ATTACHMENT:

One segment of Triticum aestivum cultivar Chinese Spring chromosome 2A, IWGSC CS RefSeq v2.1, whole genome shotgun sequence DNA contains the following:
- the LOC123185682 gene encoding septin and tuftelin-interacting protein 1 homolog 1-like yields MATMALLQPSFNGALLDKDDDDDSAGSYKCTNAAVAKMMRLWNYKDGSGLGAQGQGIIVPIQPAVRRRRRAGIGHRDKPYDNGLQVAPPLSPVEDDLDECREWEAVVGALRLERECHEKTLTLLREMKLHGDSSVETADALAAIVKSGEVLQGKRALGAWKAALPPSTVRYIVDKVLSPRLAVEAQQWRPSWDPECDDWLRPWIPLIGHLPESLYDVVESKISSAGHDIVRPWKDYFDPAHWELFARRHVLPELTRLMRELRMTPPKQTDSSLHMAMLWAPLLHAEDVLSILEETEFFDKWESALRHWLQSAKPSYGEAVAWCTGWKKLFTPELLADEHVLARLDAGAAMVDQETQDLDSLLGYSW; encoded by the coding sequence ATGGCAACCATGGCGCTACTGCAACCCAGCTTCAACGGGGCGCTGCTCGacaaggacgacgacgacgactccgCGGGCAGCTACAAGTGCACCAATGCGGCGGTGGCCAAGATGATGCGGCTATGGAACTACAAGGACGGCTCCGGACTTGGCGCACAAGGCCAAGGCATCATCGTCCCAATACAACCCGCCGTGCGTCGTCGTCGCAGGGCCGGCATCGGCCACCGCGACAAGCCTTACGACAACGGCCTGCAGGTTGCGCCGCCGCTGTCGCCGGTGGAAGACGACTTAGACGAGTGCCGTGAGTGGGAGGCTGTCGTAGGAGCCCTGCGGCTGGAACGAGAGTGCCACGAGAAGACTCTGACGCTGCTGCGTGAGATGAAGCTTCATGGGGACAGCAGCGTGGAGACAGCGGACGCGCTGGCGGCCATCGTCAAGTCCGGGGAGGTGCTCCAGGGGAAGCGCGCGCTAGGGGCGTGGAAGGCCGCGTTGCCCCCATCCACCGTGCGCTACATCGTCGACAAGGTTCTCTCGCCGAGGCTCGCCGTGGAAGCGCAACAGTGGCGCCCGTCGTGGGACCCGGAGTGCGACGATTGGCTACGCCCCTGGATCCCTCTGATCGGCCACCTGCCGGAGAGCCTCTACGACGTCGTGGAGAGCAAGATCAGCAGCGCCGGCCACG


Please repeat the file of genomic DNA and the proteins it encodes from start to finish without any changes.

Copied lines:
One segment of Triticum aestivum cultivar Chinese Spring chromosome 2A, IWGSC CS RefSeq v2.1, whole genome shotgun sequence DNA contains the following:
- the LOC123185682 gene encoding septin and tuftelin-interacting protein 1 homolog 1-like yields MATMALLQPSFNGALLDKDDDDDSAGSYKCTNAAVAKMMRLWNYKDGSGLGAQGQGIIVPIQPAVRRRRRAGIGHRDKPYDNGLQVAPPLSPVEDDLDECREWEAVVGALRLERECHEKTLTLLREMKLHGDSSVETADALAAIVKSGEVLQGKRALGAWKAALPPSTVRYIVDKVLSPRLAVEAQQWRPSWDPECDDWLRPWIPLIGHLPESLYDVVESKISSAGHDIVRPWKDYFDPAHWELFARRHVLPELTRLMRELRMTPPKQTDSSLHMAMLWAPLLHAEDVLSILEETEFFDKWESALRHWLQSAKPSYGEAVAWCTGWKKLFTPELLADEHVLARLDAGAAMVDQETQDLDSLLGYSW; encoded by the coding sequence ATGGCAACCATGGCGCTACTGCAACCCAGCTTCAACGGGGCGCTGCTCGacaaggacgacgacgacgactccgCGGGCAGCTACAAGTGCACCAATGCGGCGGTGGCCAAGATGATGCGGCTATGGAACTACAAGGACGGCTCCGGACTTGGCGCACAAGGCCAAGGCATCATCGTCCCAATACAACCCGCCGTGCGTCGTCGTCGCAGGGCCGGCATCGGCCACCGCGACAAGCCTTACGACAACGGCCTGCAGGTTGCGCCGCCGCTGTCGCCGGTGGAAGACGACTTAGACGAGTGCCGTGAGTGGGAGGCTGTCGTAGGAGCCCTGCGGCTGGAACGAGAGTGCCACGAGAAGACTCTGACGCTGCTGCGTGAGATGAAGCTTCATGGGGACAGCAGCGTGGAGACAGCGGACGCGCTGGCGGCCATCGTCAAGTCCGGGGAGGTGCTCCAGGGGAAGCGCGCGCTAGGGGCGTGGAAGGCCGCGTTGCCCCCATCCACCGTGCGCTACATCGTCGACAAGGTTCTCTCGCCGAGGCTCGCCGTGGAAGCGCAACAGTGGCGCCCGTCGTGGGACCCGGAGTGCGACGATTGGCTACGCCCCTGGATCCCTCTGATCGGCCACCTGCCGGAGAGCCTCTACGACGTCGTGGAGAGCAAGATCAGCAGCGCCGGCCACG